Something else you should know about goldfish is that they tend to beg – they are like a dog in this respect! You shouldn’t be surprised if your goldfish start to gather at the top of the tank when they see you coming because they expect you to feed them. Don’t give in to this temptation!

Goldfish have fairly delicate digestive systems so they can’t really process a lot of food at once. These fish are particularly sensitive to fatty foods as well, so try to limit the amount of fatty live foods you offer your goldfish. If you want to give your goldfish something to snack on, offer them some fresh leafy greens to nibble on throughout the day.

If you are planning to leave town for a few days, don’t feel like you have to give your goldfish extra food in preparation for your absence. It can actually be good for your goldfish to go a few days without eating! As long as the water quality in your tank remains high, your goldfish can actually go for quite a while without food before they experience any negative effects.

A Word About Water Quality

Goldfish are notoriously dirty fish – they just produce a lot of waste. The more you feed your goldfish, the more waste they are going to produce and that can lead to problems with water quality. As your goldfish eat and excrete waste, their waste (along with any uneaten fish food) falls to the bottom of the tank where it accumulates and starts to break down.

As the debris at the bottom of your tank breaks down in what is known as the nitrogen cycle, the beneficial bacteria in your tank water produce ammonia as a byproduct. Ammonia is toxic to aquarium fish and even a small concentration of this toxin can be dangerous. Fortunately, those same beneficial bacteria help to convert ammonia into nitrites and then into nitrates, a less harmful substance.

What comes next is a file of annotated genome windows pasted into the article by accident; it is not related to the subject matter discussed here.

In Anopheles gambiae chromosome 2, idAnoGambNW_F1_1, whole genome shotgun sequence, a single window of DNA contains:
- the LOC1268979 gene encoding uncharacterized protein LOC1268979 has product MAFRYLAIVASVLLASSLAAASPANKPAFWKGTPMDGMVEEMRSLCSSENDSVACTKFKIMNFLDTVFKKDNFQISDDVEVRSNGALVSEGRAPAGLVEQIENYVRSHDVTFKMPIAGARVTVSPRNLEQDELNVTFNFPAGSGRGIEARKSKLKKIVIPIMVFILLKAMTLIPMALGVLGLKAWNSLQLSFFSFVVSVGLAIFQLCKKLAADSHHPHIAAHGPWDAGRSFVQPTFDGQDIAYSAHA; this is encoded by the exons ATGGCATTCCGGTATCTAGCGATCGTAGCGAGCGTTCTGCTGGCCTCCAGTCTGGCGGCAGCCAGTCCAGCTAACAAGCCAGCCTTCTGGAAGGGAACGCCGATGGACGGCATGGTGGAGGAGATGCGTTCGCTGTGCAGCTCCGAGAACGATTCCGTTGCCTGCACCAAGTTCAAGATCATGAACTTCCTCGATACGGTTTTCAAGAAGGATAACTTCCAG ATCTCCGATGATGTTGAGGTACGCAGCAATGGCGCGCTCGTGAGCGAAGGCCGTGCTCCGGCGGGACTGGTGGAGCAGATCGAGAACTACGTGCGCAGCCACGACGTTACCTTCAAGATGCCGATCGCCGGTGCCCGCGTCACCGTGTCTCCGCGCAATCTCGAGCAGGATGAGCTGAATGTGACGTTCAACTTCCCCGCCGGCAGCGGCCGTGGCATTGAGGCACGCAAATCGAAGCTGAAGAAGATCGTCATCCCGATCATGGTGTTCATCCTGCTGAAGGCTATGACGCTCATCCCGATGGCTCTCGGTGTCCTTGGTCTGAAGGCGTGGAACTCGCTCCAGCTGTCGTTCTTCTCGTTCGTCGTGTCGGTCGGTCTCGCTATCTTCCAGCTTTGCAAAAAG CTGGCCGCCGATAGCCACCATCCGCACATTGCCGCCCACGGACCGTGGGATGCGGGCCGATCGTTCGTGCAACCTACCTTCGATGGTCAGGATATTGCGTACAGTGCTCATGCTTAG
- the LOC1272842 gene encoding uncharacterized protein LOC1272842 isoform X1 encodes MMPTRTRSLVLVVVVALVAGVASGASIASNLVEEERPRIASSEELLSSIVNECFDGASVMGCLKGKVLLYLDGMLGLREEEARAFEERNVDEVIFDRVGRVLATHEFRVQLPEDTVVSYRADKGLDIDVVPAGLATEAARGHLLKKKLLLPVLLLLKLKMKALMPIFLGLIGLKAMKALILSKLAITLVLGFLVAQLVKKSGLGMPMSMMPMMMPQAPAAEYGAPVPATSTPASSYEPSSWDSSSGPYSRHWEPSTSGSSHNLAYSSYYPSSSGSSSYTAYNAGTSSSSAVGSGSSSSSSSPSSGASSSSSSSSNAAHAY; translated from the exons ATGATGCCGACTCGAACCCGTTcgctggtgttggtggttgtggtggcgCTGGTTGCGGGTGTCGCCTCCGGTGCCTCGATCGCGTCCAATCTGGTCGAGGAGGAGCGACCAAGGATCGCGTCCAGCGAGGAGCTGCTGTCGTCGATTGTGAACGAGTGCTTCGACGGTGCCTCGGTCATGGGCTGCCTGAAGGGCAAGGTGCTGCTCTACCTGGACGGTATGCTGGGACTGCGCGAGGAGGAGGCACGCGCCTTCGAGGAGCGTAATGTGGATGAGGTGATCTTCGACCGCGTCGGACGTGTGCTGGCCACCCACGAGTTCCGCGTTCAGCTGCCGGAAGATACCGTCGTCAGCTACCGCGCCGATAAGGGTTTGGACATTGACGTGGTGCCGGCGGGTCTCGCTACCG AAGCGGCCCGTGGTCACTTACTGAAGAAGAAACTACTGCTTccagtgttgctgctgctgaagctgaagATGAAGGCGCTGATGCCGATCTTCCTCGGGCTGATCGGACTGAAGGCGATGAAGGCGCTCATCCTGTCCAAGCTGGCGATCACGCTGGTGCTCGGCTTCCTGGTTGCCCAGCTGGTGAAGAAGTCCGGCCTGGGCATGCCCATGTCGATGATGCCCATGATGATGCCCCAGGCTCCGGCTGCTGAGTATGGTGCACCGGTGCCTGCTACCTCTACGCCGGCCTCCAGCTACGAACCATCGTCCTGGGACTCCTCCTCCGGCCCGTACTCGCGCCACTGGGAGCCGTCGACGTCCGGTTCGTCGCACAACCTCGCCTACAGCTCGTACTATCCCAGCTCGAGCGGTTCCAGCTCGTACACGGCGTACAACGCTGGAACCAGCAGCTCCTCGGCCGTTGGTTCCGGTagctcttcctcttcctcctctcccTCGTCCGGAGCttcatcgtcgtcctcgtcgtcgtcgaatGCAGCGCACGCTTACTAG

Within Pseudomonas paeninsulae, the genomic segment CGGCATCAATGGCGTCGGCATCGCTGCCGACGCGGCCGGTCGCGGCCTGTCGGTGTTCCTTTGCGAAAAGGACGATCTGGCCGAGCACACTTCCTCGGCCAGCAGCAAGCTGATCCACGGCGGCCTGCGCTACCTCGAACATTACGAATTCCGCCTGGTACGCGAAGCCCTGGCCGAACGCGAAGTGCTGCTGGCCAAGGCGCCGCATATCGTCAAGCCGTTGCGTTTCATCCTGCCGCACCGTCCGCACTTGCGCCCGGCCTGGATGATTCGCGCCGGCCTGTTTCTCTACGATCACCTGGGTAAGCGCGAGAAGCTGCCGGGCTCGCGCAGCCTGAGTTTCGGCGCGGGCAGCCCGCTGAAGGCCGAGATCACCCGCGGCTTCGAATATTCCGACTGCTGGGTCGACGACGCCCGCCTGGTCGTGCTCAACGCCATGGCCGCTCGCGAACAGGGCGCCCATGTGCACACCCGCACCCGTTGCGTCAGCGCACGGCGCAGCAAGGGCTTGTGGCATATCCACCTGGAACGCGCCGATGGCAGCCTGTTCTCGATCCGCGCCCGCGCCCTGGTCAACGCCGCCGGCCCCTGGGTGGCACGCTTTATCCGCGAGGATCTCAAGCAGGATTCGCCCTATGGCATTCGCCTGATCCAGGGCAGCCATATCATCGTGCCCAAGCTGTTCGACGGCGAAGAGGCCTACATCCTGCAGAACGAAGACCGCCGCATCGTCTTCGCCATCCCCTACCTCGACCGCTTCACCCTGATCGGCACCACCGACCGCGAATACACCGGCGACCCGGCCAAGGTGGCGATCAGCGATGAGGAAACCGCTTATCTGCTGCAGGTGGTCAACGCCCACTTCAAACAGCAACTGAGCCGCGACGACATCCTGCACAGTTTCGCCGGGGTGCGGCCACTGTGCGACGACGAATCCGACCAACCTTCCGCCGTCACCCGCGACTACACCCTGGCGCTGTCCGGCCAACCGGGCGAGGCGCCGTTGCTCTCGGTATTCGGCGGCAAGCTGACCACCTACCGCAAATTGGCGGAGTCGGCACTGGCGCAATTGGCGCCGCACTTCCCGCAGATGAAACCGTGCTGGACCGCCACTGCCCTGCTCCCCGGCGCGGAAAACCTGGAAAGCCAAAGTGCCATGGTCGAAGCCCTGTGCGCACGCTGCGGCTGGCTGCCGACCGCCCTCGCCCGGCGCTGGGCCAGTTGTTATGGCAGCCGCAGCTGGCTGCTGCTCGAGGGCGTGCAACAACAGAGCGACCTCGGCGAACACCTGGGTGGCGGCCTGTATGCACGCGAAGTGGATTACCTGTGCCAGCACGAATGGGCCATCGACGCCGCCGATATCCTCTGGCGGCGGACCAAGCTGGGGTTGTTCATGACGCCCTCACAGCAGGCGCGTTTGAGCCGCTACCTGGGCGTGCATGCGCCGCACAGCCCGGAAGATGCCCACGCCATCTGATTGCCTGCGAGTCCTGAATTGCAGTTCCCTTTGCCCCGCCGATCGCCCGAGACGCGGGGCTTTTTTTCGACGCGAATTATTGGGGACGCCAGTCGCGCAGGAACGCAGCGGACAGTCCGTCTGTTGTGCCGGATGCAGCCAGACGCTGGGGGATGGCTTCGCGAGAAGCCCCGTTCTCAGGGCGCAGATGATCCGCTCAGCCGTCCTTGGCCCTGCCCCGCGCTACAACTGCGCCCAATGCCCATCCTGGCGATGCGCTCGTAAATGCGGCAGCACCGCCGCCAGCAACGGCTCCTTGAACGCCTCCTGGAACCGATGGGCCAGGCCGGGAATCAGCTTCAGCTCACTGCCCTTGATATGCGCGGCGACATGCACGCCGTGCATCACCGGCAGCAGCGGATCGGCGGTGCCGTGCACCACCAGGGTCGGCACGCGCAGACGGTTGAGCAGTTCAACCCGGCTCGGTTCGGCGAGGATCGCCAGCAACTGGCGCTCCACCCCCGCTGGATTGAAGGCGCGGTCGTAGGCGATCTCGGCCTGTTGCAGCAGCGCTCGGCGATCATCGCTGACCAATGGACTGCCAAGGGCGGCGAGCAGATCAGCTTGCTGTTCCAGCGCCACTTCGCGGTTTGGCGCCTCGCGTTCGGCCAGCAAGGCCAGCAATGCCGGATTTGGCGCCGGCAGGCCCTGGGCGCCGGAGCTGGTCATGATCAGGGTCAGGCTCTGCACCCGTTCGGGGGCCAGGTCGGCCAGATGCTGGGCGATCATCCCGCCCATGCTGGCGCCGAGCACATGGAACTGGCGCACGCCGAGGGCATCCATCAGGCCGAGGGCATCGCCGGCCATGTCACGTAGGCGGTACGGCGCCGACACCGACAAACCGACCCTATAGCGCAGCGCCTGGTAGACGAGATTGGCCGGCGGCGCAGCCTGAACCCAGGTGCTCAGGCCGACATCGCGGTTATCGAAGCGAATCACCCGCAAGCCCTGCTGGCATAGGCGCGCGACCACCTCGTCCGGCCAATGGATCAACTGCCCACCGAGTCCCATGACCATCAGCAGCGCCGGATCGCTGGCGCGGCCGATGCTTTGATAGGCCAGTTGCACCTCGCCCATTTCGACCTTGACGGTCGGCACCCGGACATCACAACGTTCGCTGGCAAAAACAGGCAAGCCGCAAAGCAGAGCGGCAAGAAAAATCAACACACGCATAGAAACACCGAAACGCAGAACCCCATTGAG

Although nitrates are a little less harmful for your goldfish, you still want to keep the concentration as low as possible. The best way to do this is to perform frequent water changes, removing about 25% of the water volume in your tank and replacing it with fresh, dechlorinated water. The only way to rid your tank of nitrates is to physically remove it, so plan to do at least one water change per week.

To learn more about the aquarium nitrogen cycle, check out this video.


Did you enjoy this article? No matter what kind of fish you choose to keep, it is important that you learn everything you can about their dietary needs. What you feed your goldfish is just as important as how much you feed them – even a little bit of overfeeding can be dangerous.

Now that you know how to care for your goldfish properly, we hope you’ll leave comments about your experience below! We also encourage you to share this article with friends, especially if they are fellow aquarium hobbyists! Thanks for reading!

1 thought on “How Often To Feed Goldfish

  1. That’s very informative…. Thanks for the article…
    i have 21 gallons quantity aquarium, and change water on a weekly basis around 30-50% yet i see white and red spots on them which keep me worrying.
    And also i see some bite mark as well.
    If you can suggest a remedy for this would very helpful.